The name earwig comes from an old European superstition that these bugs enter through the ear canal and bore into a persons brain. You can rest easy as this belief is unfounded. Although this insect isn’t going to find its way into your deepest thoughts, it may find its way into your home.
There are a few different species in North America, the one you will find here in N.B. is called the European Earwig. This bug is recognized by its dark colour, reddish-brown head and pale wing covers…if you have a microscope. If your using your naked eyes then the pincher-like forceps at its rear end are a dead give away. These curved forceps are used to kill and obtain food, as well as defence against others that are higher in the food chain.
Earwigs spend the winter just a couple inches below the surface. This is where females lay and tend to their eggs. Newly hatched earwigs go through 4-5 nymphal instars and reach adulthood in about 68 days. Some females live as long as 7 months after attaining maturity.
Earwigs are nocturnal, at night they feed on plants (alive or dead) and capture other insects that can be found in your garden or lawn. The bravest of these ugly bugs have even been recorded eating honey in beehives. They often damage fruits, vegetables, flowers and shrubs. During the day they hide in cool, dark/damp places. Many insects prefer moisture, earwigs actually require it. Neither the eggs nor the nymphs can survive long periods of dryness. Although predominately found in garden/mulched areas, they are great climbers and often infest door/window frames and fences (especially fences with lattice work).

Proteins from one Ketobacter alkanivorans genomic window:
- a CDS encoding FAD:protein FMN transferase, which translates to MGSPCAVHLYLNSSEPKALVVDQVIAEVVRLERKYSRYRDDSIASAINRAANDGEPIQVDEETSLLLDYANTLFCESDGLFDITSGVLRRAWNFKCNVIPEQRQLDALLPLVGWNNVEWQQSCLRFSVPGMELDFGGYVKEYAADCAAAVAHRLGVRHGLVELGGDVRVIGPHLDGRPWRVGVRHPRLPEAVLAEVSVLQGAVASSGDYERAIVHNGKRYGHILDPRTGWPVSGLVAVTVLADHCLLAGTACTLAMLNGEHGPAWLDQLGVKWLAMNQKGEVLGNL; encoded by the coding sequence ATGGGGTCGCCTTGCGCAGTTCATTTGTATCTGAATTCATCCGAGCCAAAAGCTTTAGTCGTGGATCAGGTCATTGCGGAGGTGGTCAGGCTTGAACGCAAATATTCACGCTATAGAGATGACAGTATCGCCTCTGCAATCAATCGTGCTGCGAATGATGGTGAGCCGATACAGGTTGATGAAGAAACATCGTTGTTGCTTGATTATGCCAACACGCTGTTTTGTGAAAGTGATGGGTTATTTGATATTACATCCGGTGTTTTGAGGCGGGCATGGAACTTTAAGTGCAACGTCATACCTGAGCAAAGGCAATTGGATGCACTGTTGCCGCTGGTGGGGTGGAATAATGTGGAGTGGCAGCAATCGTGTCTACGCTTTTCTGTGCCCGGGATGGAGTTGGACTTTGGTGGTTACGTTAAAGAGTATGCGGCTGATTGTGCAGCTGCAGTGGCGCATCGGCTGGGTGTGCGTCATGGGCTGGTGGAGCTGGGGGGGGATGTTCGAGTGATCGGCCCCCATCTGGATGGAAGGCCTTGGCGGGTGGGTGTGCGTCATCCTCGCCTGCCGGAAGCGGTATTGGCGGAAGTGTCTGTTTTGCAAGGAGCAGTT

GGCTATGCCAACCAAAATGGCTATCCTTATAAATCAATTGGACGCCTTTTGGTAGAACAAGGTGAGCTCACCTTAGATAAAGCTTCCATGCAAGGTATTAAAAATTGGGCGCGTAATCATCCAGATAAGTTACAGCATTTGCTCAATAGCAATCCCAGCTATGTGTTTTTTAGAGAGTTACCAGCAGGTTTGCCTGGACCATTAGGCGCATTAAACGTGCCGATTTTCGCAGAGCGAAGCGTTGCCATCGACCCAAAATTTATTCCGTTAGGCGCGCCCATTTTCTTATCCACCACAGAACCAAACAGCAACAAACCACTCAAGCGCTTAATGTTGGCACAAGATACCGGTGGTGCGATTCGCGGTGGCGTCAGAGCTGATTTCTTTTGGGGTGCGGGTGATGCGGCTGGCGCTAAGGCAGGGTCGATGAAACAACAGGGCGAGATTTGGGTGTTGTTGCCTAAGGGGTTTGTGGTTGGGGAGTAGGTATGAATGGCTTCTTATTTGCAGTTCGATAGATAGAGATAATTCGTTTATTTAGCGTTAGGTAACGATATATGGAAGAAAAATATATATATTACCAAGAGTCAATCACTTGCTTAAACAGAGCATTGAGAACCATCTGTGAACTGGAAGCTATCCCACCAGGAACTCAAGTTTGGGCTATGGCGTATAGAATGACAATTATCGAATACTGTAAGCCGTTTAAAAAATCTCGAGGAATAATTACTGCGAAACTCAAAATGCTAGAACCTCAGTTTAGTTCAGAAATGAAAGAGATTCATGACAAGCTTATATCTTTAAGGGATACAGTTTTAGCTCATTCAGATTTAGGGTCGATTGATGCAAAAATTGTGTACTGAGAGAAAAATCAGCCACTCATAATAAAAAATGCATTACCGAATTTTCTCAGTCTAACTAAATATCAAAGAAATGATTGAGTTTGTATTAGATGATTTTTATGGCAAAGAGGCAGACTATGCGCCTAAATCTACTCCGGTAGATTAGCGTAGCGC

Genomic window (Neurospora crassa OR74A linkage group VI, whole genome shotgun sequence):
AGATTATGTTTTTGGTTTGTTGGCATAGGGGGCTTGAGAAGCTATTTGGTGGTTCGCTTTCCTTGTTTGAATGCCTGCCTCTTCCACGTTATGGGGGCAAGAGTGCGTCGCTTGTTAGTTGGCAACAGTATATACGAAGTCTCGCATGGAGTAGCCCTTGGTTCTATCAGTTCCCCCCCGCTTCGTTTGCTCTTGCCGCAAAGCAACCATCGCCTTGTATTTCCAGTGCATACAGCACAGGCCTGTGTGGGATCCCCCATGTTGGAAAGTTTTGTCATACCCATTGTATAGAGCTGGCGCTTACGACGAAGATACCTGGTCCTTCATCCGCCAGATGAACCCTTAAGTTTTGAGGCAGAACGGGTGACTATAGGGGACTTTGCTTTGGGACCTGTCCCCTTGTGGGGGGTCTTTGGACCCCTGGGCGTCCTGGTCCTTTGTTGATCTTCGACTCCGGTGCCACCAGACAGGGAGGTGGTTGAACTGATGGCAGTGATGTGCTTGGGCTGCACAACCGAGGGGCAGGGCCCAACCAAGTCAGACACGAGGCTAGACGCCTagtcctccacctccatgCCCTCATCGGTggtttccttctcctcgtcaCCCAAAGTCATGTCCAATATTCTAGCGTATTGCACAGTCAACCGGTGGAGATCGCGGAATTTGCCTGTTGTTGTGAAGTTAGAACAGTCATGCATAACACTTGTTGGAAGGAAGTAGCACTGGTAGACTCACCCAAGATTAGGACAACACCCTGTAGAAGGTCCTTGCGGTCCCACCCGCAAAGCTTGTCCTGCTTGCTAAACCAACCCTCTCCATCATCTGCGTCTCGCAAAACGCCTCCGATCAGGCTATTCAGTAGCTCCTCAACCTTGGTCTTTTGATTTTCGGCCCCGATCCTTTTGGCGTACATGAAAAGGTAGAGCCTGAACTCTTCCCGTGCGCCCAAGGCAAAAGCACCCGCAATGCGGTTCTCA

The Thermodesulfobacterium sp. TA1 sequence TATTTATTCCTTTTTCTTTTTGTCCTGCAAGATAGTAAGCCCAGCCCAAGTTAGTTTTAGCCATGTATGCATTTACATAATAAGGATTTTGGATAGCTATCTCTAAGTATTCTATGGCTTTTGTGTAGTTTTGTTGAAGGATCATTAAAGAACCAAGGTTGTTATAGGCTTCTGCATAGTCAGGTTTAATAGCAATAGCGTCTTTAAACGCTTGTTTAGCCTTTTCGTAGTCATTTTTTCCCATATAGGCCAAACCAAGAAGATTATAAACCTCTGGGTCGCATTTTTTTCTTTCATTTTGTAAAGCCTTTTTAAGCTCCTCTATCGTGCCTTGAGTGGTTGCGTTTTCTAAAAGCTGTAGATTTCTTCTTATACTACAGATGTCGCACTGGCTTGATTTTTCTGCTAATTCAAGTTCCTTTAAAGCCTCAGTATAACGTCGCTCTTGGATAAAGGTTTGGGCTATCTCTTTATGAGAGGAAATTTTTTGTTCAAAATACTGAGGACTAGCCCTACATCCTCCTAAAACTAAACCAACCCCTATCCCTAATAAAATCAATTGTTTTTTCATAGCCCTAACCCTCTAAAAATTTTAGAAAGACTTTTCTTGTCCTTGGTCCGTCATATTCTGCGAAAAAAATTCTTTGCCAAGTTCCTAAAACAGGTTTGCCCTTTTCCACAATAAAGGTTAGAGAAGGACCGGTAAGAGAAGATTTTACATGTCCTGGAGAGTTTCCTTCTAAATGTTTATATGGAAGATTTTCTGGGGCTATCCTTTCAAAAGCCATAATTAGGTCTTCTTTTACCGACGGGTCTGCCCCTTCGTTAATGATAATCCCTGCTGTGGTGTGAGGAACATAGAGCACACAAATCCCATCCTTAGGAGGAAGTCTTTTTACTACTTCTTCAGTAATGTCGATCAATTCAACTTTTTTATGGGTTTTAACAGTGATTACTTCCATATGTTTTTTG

The key to controlling these creepy crawlers is yard maintenance. Removal of unessential mulch, plant debris, rocks or old patio stones from around the structure. These steps help establish a low-moisture zone.
Earwig traps are available in some garden centres. They are long thin boxes that are open on either end and comprised of several slats about a 1/4′ wide. Earwigs crawl in and accumulate so every few days they need to be opened and emptied.
The “poor-man’s” earwig trap is old newspapers. Roll them up and secure them with rubber bands then soak them with the garden hose. Place around the foundation or areas of heavy activity. The next day when you pick them up and throw them out, you will also be throwing out hundreds of earwigs. I know, I know that sounds gross, so if you prefer you can call us and we would be happy to take care of it.
– Jamie LeRoy
Northern area manager
Northern area manager